Law enforcement agencies across the country in Oklahoma, West Virginia, Virginia, Pennsylvania, Ohio, Minnesota and others are stepping up to enforce seatbelt laws as part of the national “Click it or Ticket” from May 17 to June 6.
Coordinated by the National Highway Traffic Safety Administration (NHTSA), the campaign is an effort among law enforcement to remind people to buckle up.
According to NHTSA stats from 2019, near 10,000 unbuckled passengers were killed in crashes in the U.S. That year in Oklahoma, 208 people who were not wearing a seatbelt were killed in car crashes, while unbelted traffic fatalities in Minnesota reached a 10-year-high.
The Grand Forks Herald said that 31 people in the state died in traffic accidents due to not wearing a seatbelt between January 1 and April 22. This is the highest for Minnesota (a state with usually high seatbelt compliance) since 2012 when 33 people died during the same time frame.
The rise in unbelted traffic fatalities is alarming,” East Grand Forks Rapid Police Department Chief Mike Hedlund said in a statement. “Your decision to drive smart and buckle up can help prevent a lifetime of heartache. It only takes one time to change the course of a family forever. Protect yourself from dangerous drivers and the unexpected on the road by buckling up in every seat, every time you get in the vehicle.”
In Minnesota, the increased seatbelt patrol campaign will be coordinated by Minnesota Department of Public Safety Office of Traffic Safety using funding from the National Highway Traffic Safety Administration.
Meanwhile in Oklahoma, 55 agencies are participating in the “Click It or Ticket” campaign over the Memorial Day holiday. Director Paul Harris of the Oklahoma Highway Safety Office announced, “During the Click It or Ticket campaign, we’ll be working with law enforcement officers across local and state lines to ensure the message gets out to drivers and passengers.”
KRMG News said that law enforcement is intent on writing citations night and day with a “no excuses policy.”
Commissioner John Scully of the Oklahoma Department of Public Safety further stressed the importance of wearing a seatbelt.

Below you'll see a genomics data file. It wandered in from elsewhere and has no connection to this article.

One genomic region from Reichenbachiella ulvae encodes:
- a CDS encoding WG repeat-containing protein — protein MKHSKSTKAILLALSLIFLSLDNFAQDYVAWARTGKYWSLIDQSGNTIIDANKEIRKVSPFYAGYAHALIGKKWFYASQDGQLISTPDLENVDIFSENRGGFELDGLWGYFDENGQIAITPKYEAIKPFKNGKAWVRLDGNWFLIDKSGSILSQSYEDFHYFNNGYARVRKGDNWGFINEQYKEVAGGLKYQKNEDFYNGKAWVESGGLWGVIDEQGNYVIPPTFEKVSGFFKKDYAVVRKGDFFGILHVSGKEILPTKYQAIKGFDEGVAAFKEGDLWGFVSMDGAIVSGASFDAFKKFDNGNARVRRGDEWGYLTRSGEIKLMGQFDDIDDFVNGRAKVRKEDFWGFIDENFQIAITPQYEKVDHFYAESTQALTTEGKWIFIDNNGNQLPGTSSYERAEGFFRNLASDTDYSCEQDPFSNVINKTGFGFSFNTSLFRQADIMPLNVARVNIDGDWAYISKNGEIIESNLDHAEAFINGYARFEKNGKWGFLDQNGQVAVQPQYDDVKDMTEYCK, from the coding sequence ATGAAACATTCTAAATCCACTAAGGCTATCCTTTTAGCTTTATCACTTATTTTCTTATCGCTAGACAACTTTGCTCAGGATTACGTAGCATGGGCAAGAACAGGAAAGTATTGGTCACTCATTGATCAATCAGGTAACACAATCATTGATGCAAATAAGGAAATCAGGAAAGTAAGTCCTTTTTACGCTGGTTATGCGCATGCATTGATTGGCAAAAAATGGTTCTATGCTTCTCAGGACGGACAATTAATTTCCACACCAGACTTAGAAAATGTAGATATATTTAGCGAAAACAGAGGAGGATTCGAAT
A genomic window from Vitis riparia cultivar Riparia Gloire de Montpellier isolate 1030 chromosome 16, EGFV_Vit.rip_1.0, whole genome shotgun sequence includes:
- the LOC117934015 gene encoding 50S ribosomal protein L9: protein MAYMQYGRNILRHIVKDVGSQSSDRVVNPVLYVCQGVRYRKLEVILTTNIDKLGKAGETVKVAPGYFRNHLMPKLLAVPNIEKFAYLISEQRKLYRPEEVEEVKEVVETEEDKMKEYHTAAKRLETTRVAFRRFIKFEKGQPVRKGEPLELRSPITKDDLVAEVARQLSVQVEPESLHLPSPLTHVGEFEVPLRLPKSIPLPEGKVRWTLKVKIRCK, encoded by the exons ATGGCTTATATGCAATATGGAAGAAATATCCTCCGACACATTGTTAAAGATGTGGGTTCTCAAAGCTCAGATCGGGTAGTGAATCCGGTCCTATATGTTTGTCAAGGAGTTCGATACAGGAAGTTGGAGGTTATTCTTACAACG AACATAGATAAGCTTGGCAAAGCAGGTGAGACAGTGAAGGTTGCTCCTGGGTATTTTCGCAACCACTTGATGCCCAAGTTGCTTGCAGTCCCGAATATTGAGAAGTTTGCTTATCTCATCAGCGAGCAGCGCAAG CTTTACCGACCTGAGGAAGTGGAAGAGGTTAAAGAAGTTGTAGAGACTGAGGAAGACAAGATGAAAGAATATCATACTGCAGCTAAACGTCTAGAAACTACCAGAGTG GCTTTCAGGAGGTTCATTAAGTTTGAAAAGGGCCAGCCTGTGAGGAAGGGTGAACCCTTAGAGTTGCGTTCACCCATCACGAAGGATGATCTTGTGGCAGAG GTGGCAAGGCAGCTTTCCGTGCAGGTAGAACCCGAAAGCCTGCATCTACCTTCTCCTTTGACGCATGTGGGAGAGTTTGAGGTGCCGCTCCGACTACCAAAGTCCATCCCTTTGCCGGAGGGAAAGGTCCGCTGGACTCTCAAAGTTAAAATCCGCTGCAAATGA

“Wearing a seat belt is the number one thing you can do to help save your life in a crash,” he said. “Oklahoma law requires front seat passengers to wear their seat belt, but we encourage everyone in the vehicle to buckle up.”
Ohio County Sheriff explained the risks of not wearing a projectile. “Unfortunately, you could become a projectile. The vehicle does not move unless everybody has a seatbelt on. I’m the same way. I have a seatbelt on no matter what.”
In West Virginia, the fine for not wearing a seatbelt is only $25 dollars, but worse than a fine is losing one’s life.
Lt. Josh Sanders of the Wheeling Police Department gave his opinion: “I know it’s a huge debate between ‘It’s my civil freedoms, I’m the only one that’s being bothered.’ But, if you are someone that’s important to our community, which you probably are, we want you to buckle your seatbelt and we want you here.”
In Harrisonburg, Virginia, the supervisor of the traffic department Sgt. Wayne Westfall said that over a year’s time from this May, the department issued around 90 seatbelt violation citations. While most people follow the law, some don’t. He gave a warning to those in the minority.
“It’s not so much the ticket is the importance it’s that your life depends on you wearing that seatbelt,” he said.
“People are going to see more police officers, deputy sheriffs enforcing ‘Click It or Ticket.’ Law enforcement officials don’t only write tickets it is also about the educational point of it,” Dayton Police Chief Justin Trout said.
To learn more about the “Click it or Ticket” campaign click here.